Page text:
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Brown v. Ryan

United States District Court, D. Arizona

December 28, 2017

Heulon Brown, Petitioner,
v.
Charles L. Ryan, et al., Respondents.

          ORDER

          Honorable Lynette C. Kimmins United States Magistrate Judge.

         Petitioner Heulon Brown has filed a Petition for Writ of Habeas Corpus pursuant to 28 U.S.C. § 2254. Before the Court are the Petition (Doc. 1), Respondents' Answer (Doc. 10), and Petitioner's Reply and three supplements (Docs. 18-21, 26). The parties have consented to Magistrate Judge jurisdiction. (Doc. 14.)

         FACTUAL AND PROCEDURAL BACKGROUND

         Brown was convicted in the Pima County Superior Court on one count of first-degree murder; one count of first-degree burglary; two counts of aggravated assault of a minor under fifteen; three counts of aggravated assault, deadly weapon/dangerous instrument, firearm; and four counts of attempted armed robbery. (Doc. 10, Ex. B.) Brown was sentenced to concurrent prison terms, the longest of which is twenty-five years to life. (Id.)

         The Arizona Court of Appeals summarized the facts in support of Brown's convictions:

One evening in August 2010, four armed, masked men, including Brown, went to the door of an apartment and a fifth man, E.V., who was not masked, was forced to enter the apartment at gunpoint ahead of them. Immediately after opening the door, E.V., who was known to the apartment's occupants, dropped to the floor, placed his hands on his head, and curled into a ball while the gunmen ordered the occupants to “get on the ground.” One of those occupants, J.J., had a gun and shot at the masked men, killing Michael White and injuring Brown. During the exchange, J.J. and A.B., a minor who was in the apartment, also were shot and injured.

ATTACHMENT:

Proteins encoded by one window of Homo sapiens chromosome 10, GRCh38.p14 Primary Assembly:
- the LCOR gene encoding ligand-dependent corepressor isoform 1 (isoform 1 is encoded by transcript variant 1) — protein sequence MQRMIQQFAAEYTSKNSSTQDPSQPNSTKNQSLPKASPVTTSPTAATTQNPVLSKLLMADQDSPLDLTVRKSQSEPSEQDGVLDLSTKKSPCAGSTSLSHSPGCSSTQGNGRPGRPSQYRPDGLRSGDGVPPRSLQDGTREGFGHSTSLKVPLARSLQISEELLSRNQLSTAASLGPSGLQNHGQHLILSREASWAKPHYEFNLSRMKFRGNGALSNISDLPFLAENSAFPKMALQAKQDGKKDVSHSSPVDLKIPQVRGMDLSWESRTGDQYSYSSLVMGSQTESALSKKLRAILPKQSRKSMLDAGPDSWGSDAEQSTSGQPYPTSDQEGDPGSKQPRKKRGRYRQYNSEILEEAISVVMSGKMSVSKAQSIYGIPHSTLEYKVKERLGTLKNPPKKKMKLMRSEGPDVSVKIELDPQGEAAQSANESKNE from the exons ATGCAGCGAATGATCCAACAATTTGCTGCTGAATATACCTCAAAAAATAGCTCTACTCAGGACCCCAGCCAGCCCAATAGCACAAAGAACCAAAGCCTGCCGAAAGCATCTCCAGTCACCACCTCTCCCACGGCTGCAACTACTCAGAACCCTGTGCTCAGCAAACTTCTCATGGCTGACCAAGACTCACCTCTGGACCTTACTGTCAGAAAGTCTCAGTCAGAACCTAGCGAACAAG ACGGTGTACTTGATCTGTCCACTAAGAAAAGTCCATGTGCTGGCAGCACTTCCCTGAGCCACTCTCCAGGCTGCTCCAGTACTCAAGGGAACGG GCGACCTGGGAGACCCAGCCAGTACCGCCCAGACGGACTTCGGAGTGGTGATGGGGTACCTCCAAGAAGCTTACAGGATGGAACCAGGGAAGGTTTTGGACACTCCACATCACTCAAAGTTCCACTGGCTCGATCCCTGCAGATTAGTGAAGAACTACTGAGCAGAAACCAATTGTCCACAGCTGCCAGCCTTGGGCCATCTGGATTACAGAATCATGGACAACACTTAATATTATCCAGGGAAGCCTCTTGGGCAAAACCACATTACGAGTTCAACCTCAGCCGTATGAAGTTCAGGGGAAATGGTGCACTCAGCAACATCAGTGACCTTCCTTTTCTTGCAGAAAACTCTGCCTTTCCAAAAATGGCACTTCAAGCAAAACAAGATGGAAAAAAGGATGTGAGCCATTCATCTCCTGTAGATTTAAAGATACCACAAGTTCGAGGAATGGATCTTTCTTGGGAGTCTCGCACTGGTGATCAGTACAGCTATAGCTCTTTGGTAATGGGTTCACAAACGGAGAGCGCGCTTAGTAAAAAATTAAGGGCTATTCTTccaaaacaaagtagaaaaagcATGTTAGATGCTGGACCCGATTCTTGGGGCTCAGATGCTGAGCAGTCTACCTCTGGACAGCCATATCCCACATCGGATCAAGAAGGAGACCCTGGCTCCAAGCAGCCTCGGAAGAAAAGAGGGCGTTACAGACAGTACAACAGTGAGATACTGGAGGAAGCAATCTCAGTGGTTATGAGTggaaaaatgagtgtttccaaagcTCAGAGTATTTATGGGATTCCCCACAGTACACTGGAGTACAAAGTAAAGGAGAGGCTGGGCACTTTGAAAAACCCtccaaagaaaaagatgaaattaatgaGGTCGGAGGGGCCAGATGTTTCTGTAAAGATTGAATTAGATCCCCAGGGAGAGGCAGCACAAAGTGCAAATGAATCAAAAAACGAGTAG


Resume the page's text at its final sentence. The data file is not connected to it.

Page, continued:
(Id., Ex. C at 2.)

         Brown appealed and the Arizona Court of Appeals affirmed his convictions and sentences. (Id., Exs. C, E, H.) Brown's Petition for Review to the Arizona Supreme Court was denied. (Id., Exs. K, M.) Brown filed a Notice of Post-conviction Relief (PCR). (Id., Ex. N.) He subsequently withdrew the notice because an investigator was unable to locate witness Eduardo Vega, who was the intended source of newly discovered evidence that Brown intended to present in a PCR proceeding. (Id., Ex. O.)

         DISCUSSION

         Brown raises six claims. (Doc. 1.) Respondents contend Claim 4 is procedurally defaulted, and the Court will first examine whether that claim is properly exhausted. Respondents concede the remainder of the claims were properly exhausted and the Court will review them on the merits.

         EXHAUSTION

         Principles of Exhaustion and Procedural Default

         A writ of habeas corpus may not be granted unless it appears that a petitioner has exhausted all available state court remedies. 28 U.S.C. § 2254(b)(1); see also Coleman v. Thompson, 501 U.S. 722, 731 (1991). To properly exhaust, a petitioner must “fairly present” the operative facts and the federal legal theory of his claims to the state's highest court in a procedurally appropriate manner. O'Sullivan v. Boerckel, 526 U.S. 838, 848 (1999); Anderson v. Harless, 459 U.S. 4, 6 (1982); Picard v. Connor, 404 U.S. 270, 277-78 (1971).